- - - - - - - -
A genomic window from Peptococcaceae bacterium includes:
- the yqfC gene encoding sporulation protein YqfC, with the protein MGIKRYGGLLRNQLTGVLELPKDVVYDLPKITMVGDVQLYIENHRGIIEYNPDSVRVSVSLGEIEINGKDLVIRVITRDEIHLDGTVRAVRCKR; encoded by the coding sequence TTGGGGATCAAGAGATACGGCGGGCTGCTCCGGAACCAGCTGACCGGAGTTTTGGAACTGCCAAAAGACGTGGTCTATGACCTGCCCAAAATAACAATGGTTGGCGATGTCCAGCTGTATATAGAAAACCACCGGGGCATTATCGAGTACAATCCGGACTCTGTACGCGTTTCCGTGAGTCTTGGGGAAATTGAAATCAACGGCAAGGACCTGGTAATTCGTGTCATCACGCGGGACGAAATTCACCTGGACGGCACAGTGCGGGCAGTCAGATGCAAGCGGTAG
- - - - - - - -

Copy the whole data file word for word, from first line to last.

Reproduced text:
A genomic window from Peptococcaceae bacterium includes:
- the yqfC gene encoding sporulation protein YqfC, with the protein MGIKRYGGLLRNQLTGVLELPKDVVYDLPKITMVGDVQLYIENHRGIIEYNPDSVRVSVSLGEIEINGKDLVIRVITRDEIHLDGTVRAVRCKR; encoded by the coding sequence TTGGGGATCAAGAGATACGGCGGGCTGCTCCGGAACCAGCTGACCGGAGTTTTGGAACTGCCAAAAGACGTGGTCTATGACCTGCCCAAAATAACAATGGTTGGCGATGTCCAGCTGTATATAGAAAACCACCGGGGCATTATCGAGTACAATCCGGACTCTGTACGCGTTTCCGTGAGTCTTGGGGAAATTGAAATCAACGGCAAGGACCTGGTAATTCGTGTCATCACGCGGGACGAAATTCACCTGGACGGCACAGTGCGGGCAGTCAGATGCAAGCGGTAG